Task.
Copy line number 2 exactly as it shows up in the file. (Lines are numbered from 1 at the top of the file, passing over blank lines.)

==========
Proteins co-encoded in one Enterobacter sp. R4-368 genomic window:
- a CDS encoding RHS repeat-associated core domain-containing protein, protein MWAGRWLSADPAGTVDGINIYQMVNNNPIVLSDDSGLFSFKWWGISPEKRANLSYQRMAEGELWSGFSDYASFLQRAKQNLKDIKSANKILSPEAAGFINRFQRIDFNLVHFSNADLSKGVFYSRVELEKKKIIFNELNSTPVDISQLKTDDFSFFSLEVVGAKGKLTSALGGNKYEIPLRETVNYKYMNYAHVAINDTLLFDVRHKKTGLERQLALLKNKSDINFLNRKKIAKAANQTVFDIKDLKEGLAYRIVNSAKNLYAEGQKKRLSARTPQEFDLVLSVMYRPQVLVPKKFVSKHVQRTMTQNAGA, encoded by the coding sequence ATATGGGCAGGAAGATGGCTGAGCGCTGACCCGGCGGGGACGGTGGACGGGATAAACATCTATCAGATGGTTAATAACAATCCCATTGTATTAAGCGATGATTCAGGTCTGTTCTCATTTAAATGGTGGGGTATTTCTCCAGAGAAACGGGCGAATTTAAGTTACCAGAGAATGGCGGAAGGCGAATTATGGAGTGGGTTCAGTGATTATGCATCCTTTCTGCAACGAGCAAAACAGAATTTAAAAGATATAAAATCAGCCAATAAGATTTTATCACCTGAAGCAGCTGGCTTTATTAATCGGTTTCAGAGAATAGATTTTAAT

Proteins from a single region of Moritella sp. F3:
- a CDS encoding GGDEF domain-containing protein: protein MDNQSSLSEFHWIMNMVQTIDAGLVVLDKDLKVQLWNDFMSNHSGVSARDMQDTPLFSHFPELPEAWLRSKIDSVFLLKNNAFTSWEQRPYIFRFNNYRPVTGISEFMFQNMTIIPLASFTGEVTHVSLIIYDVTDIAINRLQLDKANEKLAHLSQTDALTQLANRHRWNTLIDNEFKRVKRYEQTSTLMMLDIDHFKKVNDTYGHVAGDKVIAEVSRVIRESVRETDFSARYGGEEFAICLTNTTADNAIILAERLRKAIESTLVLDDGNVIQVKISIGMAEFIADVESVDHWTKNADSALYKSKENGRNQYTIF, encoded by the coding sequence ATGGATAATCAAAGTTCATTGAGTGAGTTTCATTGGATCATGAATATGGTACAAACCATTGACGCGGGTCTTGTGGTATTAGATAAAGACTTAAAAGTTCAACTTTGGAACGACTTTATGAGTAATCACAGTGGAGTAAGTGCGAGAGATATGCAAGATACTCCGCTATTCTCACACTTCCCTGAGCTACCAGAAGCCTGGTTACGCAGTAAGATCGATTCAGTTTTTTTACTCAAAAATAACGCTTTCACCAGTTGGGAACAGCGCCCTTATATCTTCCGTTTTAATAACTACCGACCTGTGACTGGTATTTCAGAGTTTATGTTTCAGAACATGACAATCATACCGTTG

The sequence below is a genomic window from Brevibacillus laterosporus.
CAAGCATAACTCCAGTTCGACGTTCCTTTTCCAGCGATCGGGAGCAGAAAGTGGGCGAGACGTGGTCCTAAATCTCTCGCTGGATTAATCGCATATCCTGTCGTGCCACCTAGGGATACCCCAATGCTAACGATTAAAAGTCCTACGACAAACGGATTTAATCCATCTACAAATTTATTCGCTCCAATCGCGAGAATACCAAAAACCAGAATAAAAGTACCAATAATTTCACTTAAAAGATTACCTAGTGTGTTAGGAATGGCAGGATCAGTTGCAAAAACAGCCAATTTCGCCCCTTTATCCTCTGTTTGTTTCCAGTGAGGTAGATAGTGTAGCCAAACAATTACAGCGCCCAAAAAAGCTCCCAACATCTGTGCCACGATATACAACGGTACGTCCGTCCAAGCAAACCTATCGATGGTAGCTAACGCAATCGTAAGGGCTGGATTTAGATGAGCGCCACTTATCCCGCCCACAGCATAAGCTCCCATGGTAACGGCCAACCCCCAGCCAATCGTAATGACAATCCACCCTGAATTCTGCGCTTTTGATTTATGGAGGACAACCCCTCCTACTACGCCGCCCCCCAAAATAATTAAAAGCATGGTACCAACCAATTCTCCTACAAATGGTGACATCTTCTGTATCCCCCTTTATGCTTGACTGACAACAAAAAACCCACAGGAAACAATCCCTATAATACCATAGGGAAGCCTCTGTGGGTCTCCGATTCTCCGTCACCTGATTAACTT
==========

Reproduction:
- a CDS encoding RHS repeat-associated core domain-containing protein, protein MWAGRWLSADPAGTVDGINIYQMVNNNPIVLSDDSGLFSFKWWGISPEKRANLSYQRMAEGELWSGFSDYASFLQRAKQNLKDIKSANKILSPEAAGFINRFQRIDFNLVHFSNADLSKGVFYSRVELEKKKIIFNELNSTPVDISQLKTDDFSFFSLEVVGAKGKLTSALGGNKYEIPLRETVNYKYMNYAHVAINDTLLFDVRHKKTGLERQLALLKNKSDINFLNRKKIAKAANQTVFDIKDLKEGLAYRIVNSAKNLYAEGQKKRLSARTPQEFDLVLSVMYRPQVLVPKKFVSKHVQRTMTQNAGA, encoded by the coding sequence ATATGGGCAGGAAGATGGCTGAGCGCTGACCCGGCGGGGACGGTGGACGGGATAAACATCTATCAGATGGTTAATAACAATCCCATTGTATTAAGCGATGATTCAGGTCTGTTCTCATTTAAATGGTGGGGTATTTCTCCAGAGAAACGGGCGAATTTAAGTTACCAGAGAATGGCGGAAGGCGAATTATGGAGTGGGTTCAGTGATTATGCATCCTTTCTGCAACGAGCAAAACAGAATTTAAAAGATATAAAATCAGCCAATAAGATTTTATCACCTGAAGCAGCTGGCTTTATTAATCGGTTTCAGAGAATAGATTTTAAT